In the new CoC, there's an Inauthentic Usage policy that prohibits "Plagiarizing or copying content from websites, books, or other online and offline tools without proper attribution in a manner that violates our referencing standards."

One way to interpret that is that uncited LLM usage is a violation of that, as it would not comply with the referencing standards and likely falls under "online and offline tools".

If that interpretation is accurate, anyone posting uncited LLM output (including in election questionnaires, Discussions, etc.) would be in violation of the CoC. Further, it would mean that (a) sites could not allow uncited LLM usage* and (b) that moderators are required to do something about uncited LLM-generated content, as per the Moderator Agreement, mods will enforce the CoC to the best of their abilities.

Is this interpretation of the Inauthentic Usage policy in the CoC correct, and if it is not correct, how should that be interpreted in regards to uncited LLM-generated content?

*Individual sites must follow the CoC, they can't make policies overriding it.


2 Answers 2


TL;DR: Yes, the current Inauthentic Usage policy prohibits posting AI-generated content without appropriate attribution.

Human-driven contribution is a critical facet of what makes Stack Exchange work. When we originally proposed the Inauthentic Usage policy, the goal was to create a reference in the Code of Conduct that clearly states our expectation that all contributions to the site, except where otherwise authorized, were created by a real person.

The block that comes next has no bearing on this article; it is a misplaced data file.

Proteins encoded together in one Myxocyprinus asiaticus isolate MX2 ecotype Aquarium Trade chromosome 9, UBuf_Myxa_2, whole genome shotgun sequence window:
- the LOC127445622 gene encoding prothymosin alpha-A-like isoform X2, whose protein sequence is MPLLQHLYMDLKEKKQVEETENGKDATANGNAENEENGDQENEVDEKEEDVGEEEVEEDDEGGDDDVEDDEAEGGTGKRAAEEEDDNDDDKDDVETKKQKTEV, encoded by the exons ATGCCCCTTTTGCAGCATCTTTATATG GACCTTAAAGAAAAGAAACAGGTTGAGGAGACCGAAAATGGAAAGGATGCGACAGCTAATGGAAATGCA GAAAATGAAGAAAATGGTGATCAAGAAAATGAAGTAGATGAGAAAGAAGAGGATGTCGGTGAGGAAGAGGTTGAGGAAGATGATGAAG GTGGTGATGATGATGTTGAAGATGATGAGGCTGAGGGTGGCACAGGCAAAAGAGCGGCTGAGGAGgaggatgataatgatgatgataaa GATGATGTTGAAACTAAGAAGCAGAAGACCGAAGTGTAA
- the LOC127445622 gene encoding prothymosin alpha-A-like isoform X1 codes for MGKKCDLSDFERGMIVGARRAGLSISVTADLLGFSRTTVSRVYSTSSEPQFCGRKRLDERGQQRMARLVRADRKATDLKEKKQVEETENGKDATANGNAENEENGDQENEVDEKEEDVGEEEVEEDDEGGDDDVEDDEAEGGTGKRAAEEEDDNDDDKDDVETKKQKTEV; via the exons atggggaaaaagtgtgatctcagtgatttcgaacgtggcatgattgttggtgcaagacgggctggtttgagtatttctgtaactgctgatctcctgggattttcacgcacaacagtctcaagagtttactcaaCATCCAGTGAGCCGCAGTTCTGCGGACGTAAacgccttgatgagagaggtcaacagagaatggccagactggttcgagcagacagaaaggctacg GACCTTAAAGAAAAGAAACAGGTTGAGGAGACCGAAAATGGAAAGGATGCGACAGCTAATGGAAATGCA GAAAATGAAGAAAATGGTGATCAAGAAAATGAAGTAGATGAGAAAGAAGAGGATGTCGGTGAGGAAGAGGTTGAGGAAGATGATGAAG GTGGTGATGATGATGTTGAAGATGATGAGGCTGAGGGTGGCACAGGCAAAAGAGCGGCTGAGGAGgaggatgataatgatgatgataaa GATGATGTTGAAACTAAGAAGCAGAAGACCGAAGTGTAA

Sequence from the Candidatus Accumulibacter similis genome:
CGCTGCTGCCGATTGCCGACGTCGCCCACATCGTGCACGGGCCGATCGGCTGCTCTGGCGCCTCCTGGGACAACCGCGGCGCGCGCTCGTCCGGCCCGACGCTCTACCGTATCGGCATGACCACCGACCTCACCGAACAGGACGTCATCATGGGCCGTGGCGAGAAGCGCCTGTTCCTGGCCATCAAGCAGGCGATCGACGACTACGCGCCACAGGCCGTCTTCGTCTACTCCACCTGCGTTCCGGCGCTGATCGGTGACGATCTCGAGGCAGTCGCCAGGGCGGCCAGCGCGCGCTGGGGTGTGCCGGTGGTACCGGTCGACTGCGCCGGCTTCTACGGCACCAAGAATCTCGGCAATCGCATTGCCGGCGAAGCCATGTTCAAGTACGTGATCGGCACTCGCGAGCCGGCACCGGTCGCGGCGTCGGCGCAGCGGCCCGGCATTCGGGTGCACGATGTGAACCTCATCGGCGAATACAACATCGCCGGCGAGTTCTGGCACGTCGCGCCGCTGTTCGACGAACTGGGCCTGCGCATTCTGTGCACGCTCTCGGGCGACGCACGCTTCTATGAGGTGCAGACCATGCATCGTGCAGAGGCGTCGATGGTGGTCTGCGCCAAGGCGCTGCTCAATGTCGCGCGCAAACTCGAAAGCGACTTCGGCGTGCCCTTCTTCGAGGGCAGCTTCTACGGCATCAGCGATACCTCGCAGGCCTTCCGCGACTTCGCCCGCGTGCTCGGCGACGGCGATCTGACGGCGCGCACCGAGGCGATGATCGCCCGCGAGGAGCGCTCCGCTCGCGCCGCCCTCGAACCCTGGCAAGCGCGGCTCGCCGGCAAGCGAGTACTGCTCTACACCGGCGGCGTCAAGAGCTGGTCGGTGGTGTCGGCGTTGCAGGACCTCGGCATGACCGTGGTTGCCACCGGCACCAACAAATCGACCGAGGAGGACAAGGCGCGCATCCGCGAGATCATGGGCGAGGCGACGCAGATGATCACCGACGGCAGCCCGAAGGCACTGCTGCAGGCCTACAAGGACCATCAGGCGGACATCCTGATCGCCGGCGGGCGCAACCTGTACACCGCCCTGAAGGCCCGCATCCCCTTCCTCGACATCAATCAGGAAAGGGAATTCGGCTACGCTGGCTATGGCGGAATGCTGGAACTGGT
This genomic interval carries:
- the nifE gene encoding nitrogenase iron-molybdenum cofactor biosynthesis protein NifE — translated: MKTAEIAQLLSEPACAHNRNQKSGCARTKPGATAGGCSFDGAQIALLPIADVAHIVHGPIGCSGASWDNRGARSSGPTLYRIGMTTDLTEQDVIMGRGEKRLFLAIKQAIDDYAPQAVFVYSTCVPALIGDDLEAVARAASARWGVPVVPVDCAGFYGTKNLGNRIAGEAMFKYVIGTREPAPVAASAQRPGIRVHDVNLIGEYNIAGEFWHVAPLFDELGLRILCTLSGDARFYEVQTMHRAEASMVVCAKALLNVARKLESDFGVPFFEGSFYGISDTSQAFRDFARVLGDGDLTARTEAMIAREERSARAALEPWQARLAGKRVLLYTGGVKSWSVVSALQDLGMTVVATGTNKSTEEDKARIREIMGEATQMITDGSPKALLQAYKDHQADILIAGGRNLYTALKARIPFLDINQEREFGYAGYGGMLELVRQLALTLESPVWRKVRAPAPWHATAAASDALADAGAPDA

When a reader comes to the site with a question, they expect that the answer they see is honest about how it was written, and has been vetted by a community of human readers. They also expect that the answer is clear about its sources – and that, in general, it is primarily the author’s own creation. While we allow quoted and properly referenced material to supplement member contributions, posting GPT-generated answers without attribution goes against future readers’ expectations for what they’ll encounter when they come to the site.

It’s also worth acknowledging that most sites have prohibited posting GPT-generated answers categorically, whether or not they are appropriately attributed. If you plan to post an answer, please pay close attention to the specific guidelines of the site that you are participating on, because they may be more restrictive than the network’s Code of Conduct.

Note that there are certain occasions on which automated participation is acceptable, such as Charcoal, a community-operated spam-fighting system. Such cases, however, operate with our explicit permission.

  • 3
    "goes against future readers’ expectations for what they’ll encounter when they come to the site." as a future reader, that's ok with me if a correct answer was generated, partly or fully, by some AI and doesn't cite the AI, as long as it is still properly licensed under CC BY-SA and doesn't violate some attribution terms of the AI. I.e., I only care about the correctness and the license of the content, but I don't care about the author. Commented Oct 10, 2023 at 18:52